The amount of permafrost thaw represented by the single MIS 11 speleothems from northern Yukon and northern Siberia (5, 9) is open to interpretation. Speleothem deposition is, by nature, patchy within caves, even in tropical regions with contemporary speleothem formation (27). Thus, these two speleothems could imply deep regional-scale thaw in the continuous permafrost zone during MIS 11 (Fig. 2B). However, a more modest interpretation is that they reflect more limited, spatially restricted thaw, perhaps related to site-specific factors [e.g., fractures in carbonate bedrock and karstic dissolution features (28) and local taliks beneath depressions that concentrate surface water (5)] that could have enabled local cave seepage and speleothem formation, while deposition at other nearby caves, or even elsewhere within the same cave, was inhibited by permafrost. This view is supported by the lack of any other MIS 11 speleothem deposition in our seven sites from the continuous permafrost zone, representing 61 U-Th ages on 29 speleothems. Furthermore, a larger proportion of MIS 11 ages would be expected in northern Yukon if widespread speleothem growth last occurred then because of the preferential loss of older speleothems through overgrowth, frost shattering, clastic infilling, dissolution, collapse of cave roofs, and retreat of cave entrances (15, 16, 27). Speleothems from recent interglacials are more common in our southern two areas. Last, the limited deep thaw that we infer in the northern Yukon caves would imply that much of the continuous permafrost remained intact, given that the caves are on exposed hillslopes that are among the most sensitive parts of the landscape to warming.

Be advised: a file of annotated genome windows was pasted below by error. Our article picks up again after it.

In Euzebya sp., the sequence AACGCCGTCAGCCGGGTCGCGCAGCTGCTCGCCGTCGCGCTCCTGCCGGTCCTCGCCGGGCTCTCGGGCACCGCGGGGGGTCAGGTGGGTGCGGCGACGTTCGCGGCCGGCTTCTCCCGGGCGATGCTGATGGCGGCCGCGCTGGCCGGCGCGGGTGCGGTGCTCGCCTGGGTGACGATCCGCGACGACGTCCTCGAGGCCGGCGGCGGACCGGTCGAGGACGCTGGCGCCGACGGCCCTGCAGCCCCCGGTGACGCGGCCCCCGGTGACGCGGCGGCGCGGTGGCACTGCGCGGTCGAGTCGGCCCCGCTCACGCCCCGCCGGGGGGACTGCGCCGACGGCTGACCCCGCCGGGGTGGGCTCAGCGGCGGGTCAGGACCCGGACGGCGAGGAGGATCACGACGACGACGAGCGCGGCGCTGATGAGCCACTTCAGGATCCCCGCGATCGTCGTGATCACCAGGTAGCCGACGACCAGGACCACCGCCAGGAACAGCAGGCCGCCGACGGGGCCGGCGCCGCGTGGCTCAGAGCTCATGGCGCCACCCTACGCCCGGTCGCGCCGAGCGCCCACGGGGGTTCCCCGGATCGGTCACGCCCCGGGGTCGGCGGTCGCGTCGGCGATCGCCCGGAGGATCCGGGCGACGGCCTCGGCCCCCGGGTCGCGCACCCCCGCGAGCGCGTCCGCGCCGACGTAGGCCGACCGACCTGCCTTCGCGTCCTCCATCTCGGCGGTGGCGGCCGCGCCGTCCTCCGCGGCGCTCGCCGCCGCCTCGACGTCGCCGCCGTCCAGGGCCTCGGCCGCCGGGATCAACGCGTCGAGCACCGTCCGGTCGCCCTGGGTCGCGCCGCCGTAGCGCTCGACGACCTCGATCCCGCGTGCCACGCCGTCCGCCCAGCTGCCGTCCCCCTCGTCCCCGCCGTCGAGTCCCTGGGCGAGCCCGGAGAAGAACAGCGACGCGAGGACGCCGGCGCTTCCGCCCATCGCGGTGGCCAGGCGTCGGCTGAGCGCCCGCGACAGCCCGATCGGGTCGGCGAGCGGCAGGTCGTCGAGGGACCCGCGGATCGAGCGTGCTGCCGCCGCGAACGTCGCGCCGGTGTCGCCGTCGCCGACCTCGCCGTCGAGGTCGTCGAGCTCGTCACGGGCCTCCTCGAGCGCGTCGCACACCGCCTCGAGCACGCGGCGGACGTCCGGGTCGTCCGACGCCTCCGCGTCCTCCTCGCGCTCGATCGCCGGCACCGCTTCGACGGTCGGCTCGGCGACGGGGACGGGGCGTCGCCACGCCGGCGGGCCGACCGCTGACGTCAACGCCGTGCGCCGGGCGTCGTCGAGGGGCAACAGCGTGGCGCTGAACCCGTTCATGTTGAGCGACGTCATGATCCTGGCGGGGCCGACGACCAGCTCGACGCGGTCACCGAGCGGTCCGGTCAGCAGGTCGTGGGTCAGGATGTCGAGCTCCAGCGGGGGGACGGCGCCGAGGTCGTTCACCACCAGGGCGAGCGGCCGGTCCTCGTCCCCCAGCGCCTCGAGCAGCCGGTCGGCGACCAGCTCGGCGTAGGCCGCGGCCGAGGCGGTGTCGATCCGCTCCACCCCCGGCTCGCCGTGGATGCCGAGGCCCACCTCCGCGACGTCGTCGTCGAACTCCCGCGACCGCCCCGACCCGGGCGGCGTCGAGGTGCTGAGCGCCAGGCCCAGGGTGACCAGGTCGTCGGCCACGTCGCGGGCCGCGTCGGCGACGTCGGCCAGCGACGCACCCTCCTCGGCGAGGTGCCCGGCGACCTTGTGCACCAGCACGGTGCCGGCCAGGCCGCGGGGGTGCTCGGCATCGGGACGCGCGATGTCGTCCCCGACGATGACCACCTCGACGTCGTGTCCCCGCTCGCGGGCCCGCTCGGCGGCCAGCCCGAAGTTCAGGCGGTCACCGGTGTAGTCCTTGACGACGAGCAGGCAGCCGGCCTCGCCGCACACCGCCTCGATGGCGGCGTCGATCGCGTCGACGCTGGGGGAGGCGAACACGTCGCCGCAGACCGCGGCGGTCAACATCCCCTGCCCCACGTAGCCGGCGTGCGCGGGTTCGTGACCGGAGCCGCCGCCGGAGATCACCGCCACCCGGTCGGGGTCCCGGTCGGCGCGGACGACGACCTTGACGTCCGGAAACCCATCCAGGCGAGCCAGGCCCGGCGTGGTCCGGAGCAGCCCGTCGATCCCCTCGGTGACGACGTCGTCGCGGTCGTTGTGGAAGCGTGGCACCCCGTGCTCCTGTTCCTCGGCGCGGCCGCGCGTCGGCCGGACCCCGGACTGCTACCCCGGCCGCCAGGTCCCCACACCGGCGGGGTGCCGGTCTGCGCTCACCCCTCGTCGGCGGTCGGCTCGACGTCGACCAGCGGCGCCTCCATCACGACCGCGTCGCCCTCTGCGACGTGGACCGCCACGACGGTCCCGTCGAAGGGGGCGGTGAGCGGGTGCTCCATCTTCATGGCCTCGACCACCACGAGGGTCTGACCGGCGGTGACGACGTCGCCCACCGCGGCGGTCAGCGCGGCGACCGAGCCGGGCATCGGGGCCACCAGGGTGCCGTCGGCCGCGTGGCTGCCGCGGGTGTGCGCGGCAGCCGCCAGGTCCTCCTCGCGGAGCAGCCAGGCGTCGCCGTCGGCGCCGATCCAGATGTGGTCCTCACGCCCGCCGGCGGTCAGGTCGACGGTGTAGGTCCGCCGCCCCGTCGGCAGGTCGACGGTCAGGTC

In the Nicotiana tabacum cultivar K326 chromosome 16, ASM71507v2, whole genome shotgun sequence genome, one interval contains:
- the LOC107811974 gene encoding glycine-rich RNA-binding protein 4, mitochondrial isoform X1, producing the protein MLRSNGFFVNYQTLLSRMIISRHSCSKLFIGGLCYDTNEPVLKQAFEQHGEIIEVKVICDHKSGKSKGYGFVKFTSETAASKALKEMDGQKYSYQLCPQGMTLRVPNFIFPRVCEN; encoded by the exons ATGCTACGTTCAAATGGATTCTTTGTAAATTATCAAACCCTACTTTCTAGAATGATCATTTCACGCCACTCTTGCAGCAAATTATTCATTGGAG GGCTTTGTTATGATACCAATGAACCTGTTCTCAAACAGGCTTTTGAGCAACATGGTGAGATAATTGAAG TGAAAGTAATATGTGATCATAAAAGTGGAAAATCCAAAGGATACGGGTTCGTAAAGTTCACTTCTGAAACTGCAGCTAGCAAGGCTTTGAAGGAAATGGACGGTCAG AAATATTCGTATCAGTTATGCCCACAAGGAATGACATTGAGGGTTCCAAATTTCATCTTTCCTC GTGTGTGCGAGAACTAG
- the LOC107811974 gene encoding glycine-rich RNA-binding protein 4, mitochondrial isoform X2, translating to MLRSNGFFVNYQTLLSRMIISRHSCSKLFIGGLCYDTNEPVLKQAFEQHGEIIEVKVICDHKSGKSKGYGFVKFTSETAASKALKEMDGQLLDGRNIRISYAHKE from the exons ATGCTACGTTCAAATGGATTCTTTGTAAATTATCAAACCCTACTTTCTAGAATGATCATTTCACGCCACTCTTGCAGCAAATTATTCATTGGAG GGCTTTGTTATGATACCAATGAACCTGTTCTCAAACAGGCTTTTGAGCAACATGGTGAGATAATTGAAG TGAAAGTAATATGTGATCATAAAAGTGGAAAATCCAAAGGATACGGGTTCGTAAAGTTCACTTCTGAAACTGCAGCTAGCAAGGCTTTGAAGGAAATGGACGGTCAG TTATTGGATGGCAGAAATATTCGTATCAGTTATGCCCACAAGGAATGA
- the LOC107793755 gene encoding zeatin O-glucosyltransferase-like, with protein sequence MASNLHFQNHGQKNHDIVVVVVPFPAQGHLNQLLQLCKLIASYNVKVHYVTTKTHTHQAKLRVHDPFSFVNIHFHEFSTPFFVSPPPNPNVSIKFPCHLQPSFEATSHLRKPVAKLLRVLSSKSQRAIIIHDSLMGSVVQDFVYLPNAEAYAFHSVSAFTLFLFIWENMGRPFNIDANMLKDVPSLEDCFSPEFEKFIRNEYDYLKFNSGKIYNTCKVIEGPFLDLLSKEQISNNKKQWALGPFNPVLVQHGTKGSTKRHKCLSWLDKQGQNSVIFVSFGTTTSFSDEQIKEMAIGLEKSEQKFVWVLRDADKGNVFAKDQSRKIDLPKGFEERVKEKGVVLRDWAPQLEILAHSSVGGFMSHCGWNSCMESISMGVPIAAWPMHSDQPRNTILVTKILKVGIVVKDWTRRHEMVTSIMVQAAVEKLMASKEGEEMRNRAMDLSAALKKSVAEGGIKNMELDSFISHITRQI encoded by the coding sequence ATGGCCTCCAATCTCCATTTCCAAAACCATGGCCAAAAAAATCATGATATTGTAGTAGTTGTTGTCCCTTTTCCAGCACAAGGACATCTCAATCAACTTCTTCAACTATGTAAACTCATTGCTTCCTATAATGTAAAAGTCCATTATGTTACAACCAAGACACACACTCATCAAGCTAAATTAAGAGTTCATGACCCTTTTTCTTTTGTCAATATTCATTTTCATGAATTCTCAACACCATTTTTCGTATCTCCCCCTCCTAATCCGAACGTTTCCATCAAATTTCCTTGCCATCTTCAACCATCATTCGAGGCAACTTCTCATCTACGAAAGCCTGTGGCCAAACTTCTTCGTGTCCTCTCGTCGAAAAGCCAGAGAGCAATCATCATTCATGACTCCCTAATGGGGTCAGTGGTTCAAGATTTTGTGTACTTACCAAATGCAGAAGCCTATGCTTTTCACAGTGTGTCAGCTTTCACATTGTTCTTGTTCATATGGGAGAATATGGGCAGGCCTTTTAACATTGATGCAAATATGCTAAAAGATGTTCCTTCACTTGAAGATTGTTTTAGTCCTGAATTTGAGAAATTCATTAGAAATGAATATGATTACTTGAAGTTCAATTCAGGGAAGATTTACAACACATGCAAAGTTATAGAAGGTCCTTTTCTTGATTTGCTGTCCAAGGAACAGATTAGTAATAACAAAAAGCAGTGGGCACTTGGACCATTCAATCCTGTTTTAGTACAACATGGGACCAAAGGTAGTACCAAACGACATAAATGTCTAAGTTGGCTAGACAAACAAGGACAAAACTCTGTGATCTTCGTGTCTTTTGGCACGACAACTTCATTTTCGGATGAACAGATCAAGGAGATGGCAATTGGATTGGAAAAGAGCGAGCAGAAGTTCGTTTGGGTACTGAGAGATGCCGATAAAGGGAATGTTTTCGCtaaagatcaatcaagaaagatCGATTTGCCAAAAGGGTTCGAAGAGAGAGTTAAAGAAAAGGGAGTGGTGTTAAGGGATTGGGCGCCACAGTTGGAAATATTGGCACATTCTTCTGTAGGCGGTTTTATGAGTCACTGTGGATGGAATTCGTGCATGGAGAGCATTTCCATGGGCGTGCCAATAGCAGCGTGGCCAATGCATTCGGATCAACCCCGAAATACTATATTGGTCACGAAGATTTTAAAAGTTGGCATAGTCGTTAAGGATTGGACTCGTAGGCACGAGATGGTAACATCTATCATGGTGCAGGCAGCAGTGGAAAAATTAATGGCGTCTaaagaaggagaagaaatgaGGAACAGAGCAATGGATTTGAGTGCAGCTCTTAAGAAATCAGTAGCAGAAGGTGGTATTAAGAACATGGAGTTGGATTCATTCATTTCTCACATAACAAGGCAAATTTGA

Regardless of the degree of permafrost thaw in the modern continuous zone during MIS 11, the deep thaw of discontinuous permafrost at that time documented here, coupled with widespread shallow thaw thought to typify warm interglacials inferred by others (4, 23), would have presumably led to substantial release of greenhouse gases from respiration of thawed organic carbon. Models suggest that similar carbon release occurred with permafrost thaw during the last deglaciation (29) and is expected with projected warming over the next several centuries (1, 30). However, atmospheric CO2 and CH4 concentrations did not exceed Holocene levels during MIS 11 (31, 32) (Fig. 3, D and E), seemingly indicating that widespread ground thaw did not initiate a permafrost carbon feedback where increased atmospheric greenhouse gases and subsequent warming thaw permafrost that releases more greenhouse gases. Similarly, isotopic measurements on Antarctic ice core CH4 suggest minimal deglacial CH4 emissions from old carbon reservoirs, such as thawing permafrost (33).